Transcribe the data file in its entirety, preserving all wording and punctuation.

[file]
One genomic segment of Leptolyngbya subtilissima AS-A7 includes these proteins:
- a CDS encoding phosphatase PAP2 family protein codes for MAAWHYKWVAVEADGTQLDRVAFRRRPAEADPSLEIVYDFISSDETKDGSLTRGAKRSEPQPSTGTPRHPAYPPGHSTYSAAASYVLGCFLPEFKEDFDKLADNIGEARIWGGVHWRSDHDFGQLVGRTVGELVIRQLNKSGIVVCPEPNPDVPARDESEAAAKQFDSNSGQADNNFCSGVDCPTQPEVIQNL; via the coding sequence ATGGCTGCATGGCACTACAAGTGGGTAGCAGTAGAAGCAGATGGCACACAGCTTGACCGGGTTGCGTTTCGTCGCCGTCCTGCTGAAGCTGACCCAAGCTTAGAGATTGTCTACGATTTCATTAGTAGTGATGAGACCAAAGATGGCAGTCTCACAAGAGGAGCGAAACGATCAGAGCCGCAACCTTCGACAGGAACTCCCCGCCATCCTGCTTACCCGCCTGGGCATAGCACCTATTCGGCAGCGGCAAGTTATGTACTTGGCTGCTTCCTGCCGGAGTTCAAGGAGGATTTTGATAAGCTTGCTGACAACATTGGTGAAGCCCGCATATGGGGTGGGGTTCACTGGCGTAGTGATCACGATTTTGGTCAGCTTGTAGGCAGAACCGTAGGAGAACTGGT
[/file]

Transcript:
One genomic segment of Leptolyngbya subtilissima AS-A7 includes these proteins:
- a CDS encoding phosphatase PAP2 family protein codes for MAAWHYKWVAVEADGTQLDRVAFRRRPAEADPSLEIVYDFISSDETKDGSLTRGAKRSEPQPSTGTPRHPAYPPGHSTYSAAASYVLGCFLPEFKEDFDKLADNIGEARIWGGVHWRSDHDFGQLVGRTVGELVIRQLNKSGIVVCPEPNPDVPARDESEAAAKQFDSNSGQADNNFCSGVDCPTQPEVIQNL; via the coding sequence ATGGCTGCATGGCACTACAAGTGGGTAGCAGTAGAAGCAGATGGCACACAGCTTGACCGGGTTGCGTTTCGTCGCCGTCCTGCTGAAGCTGACCCAAGCTTAGAGATTGTCTACGATTTCATTAGTAGTGATGAGACCAAAGATGGCAGTCTCACAAGAGGAGCGAAACGATCAGAGCCGCAACCTTCGACAGGAACTCCCCGCCATCCTGCTTACCCGCCTGGGCATAGCACCTATTCGGCAGCGGCAAGTTATGTACTTGGCTGCTTCCTGCCGGAGTTCAAGGAGGATTTTGATAAGCTTGCTGACAACATTGGTGAAGCCCGCATATGGGGTGGGGTTCACTGGCGTAGTGATCACGATTTTGGTCAGCTTGTAGGCAGAACCGTAGGAGAACTGGT